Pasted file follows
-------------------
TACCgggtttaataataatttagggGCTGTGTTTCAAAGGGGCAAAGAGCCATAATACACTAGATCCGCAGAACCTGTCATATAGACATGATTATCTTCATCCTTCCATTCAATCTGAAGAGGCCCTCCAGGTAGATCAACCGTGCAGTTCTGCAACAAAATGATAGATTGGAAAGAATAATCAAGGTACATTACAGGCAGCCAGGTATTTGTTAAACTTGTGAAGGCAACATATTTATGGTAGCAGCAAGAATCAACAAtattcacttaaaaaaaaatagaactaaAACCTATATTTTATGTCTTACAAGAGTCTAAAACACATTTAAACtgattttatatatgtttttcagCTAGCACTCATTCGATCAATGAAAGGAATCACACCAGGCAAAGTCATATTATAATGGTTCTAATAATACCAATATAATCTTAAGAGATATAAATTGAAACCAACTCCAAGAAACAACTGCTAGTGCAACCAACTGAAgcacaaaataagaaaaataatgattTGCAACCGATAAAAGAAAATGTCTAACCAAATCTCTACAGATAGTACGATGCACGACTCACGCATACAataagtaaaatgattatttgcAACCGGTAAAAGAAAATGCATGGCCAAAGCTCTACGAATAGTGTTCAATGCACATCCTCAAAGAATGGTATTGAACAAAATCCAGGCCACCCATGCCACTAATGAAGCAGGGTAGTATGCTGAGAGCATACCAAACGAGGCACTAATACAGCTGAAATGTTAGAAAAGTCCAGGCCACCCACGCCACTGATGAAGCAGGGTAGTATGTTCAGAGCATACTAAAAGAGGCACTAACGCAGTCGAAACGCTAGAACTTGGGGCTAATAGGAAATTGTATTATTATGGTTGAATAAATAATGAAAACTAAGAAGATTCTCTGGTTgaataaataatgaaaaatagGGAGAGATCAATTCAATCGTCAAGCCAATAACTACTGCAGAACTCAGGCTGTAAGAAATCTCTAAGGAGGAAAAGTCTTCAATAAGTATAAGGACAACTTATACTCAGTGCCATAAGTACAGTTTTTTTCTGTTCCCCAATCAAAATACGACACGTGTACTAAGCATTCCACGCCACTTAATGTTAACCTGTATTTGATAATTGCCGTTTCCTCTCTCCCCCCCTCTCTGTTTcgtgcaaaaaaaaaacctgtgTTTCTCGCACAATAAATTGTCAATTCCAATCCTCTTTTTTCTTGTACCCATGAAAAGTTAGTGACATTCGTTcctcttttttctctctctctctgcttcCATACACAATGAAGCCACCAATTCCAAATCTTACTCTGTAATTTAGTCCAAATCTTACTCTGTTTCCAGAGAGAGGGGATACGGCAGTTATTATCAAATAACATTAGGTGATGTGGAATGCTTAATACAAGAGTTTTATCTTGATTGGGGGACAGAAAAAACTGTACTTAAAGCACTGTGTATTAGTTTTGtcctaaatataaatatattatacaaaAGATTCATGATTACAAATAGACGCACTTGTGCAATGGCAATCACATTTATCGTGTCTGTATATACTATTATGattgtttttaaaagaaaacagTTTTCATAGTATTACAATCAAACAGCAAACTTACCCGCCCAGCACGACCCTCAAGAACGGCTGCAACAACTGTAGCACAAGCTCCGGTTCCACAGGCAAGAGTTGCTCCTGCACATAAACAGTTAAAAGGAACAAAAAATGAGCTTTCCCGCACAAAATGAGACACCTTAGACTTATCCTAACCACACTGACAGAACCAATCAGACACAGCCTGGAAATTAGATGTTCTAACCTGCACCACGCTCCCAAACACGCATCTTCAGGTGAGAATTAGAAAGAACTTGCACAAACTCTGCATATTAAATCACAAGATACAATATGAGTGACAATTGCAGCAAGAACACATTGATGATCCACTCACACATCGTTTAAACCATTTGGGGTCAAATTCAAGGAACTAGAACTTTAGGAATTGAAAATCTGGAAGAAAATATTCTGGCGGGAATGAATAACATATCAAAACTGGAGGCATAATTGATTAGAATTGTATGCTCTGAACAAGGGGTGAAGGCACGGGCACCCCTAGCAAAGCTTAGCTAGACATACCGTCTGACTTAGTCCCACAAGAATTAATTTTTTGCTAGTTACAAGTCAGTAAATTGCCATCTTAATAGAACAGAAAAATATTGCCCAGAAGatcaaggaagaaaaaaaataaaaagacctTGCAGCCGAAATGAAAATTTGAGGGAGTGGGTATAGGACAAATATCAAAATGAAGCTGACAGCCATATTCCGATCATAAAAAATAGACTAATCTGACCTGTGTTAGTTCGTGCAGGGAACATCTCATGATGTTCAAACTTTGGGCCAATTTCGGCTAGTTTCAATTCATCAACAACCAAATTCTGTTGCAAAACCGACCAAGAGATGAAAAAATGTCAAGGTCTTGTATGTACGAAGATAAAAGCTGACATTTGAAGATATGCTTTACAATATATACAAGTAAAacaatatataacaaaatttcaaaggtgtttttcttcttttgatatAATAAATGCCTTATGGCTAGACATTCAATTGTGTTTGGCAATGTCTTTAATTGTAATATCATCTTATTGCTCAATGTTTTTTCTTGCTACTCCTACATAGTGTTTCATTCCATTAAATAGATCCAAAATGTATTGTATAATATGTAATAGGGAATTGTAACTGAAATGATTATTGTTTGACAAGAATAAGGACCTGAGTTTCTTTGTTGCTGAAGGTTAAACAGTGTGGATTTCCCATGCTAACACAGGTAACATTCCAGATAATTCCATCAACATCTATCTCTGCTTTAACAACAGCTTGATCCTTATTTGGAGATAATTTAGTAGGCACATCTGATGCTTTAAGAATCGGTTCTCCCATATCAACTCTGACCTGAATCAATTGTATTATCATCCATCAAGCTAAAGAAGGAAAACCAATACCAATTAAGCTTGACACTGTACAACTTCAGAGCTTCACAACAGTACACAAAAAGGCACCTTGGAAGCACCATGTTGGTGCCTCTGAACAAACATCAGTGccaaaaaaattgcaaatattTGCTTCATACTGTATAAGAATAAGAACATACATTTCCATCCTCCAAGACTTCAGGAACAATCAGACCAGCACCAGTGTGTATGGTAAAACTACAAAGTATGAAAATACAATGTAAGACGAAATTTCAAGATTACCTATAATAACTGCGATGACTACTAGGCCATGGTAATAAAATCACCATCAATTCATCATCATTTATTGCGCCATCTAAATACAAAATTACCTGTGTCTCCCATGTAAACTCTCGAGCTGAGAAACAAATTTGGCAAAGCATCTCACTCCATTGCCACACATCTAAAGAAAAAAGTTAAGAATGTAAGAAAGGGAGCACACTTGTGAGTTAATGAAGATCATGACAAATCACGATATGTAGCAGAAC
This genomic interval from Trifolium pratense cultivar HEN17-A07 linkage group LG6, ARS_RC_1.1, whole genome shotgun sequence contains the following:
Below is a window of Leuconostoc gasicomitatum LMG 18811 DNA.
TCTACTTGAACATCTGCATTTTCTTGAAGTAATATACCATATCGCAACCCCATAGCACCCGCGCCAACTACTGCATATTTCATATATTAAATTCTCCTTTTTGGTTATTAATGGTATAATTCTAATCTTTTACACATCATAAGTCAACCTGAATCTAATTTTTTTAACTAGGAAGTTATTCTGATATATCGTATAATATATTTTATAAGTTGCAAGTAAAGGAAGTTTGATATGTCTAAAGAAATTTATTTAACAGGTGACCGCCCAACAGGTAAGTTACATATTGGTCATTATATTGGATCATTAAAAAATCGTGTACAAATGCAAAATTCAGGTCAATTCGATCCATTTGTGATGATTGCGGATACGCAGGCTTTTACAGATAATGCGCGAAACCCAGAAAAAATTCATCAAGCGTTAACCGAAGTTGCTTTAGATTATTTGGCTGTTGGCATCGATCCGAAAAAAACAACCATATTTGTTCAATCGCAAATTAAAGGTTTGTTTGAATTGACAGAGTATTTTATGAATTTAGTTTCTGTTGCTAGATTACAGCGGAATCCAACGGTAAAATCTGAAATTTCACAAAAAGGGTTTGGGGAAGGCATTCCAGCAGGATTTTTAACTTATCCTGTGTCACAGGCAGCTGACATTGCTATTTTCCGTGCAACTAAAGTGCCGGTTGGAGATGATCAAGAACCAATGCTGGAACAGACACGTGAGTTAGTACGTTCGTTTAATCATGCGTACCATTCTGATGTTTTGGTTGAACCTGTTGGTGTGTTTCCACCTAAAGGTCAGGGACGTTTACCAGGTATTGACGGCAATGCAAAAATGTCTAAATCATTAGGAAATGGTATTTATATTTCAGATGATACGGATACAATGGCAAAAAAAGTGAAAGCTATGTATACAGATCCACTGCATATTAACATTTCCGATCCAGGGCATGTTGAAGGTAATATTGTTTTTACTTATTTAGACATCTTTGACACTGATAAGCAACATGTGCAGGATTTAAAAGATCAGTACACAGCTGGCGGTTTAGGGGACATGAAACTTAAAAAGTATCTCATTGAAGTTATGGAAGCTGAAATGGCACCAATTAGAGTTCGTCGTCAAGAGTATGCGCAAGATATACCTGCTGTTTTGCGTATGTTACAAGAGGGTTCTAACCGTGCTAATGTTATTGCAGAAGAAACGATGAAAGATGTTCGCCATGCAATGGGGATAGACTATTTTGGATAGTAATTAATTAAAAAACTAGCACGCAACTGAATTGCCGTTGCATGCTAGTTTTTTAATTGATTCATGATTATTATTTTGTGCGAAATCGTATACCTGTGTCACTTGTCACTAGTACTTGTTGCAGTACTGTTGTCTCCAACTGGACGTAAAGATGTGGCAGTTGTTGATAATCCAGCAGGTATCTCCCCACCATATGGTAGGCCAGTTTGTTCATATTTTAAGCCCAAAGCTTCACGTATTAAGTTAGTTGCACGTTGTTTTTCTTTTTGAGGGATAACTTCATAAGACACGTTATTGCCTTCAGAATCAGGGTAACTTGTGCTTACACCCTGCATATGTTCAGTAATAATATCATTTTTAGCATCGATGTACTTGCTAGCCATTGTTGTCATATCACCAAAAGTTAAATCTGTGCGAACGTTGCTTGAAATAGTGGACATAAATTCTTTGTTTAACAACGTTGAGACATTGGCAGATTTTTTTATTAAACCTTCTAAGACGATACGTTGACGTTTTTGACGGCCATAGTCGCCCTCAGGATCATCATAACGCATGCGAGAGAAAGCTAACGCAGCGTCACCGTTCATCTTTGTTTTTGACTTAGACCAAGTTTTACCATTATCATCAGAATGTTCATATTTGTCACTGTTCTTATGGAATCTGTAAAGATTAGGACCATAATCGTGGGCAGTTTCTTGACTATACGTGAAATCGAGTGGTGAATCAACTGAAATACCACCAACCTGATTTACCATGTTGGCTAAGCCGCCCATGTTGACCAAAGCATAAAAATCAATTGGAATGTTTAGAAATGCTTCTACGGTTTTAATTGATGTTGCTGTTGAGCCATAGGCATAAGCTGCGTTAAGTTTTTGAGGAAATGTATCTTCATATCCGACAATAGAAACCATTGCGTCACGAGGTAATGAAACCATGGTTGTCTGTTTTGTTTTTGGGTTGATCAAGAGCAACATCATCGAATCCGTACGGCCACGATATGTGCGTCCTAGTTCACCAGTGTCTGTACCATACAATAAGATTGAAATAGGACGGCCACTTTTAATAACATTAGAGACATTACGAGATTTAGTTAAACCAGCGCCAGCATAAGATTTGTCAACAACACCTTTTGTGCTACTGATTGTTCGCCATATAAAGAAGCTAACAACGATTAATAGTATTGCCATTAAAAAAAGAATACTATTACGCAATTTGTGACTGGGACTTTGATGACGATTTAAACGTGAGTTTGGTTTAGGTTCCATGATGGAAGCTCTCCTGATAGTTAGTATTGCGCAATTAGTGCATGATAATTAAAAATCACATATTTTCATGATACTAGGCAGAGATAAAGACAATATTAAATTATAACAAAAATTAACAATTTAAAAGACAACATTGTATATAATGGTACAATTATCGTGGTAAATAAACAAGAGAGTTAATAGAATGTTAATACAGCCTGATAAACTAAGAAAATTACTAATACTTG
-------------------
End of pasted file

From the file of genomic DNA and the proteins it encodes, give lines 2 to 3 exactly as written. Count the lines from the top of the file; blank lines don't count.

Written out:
This genomic interval from Trifolium pratense cultivar HEN17-A07 linkage group LG6, ARS_RC_1.1, whole genome shotgun sequence contains the following:
Below is a window of Leuconostoc gasicomitatum LMG 18811 DNA.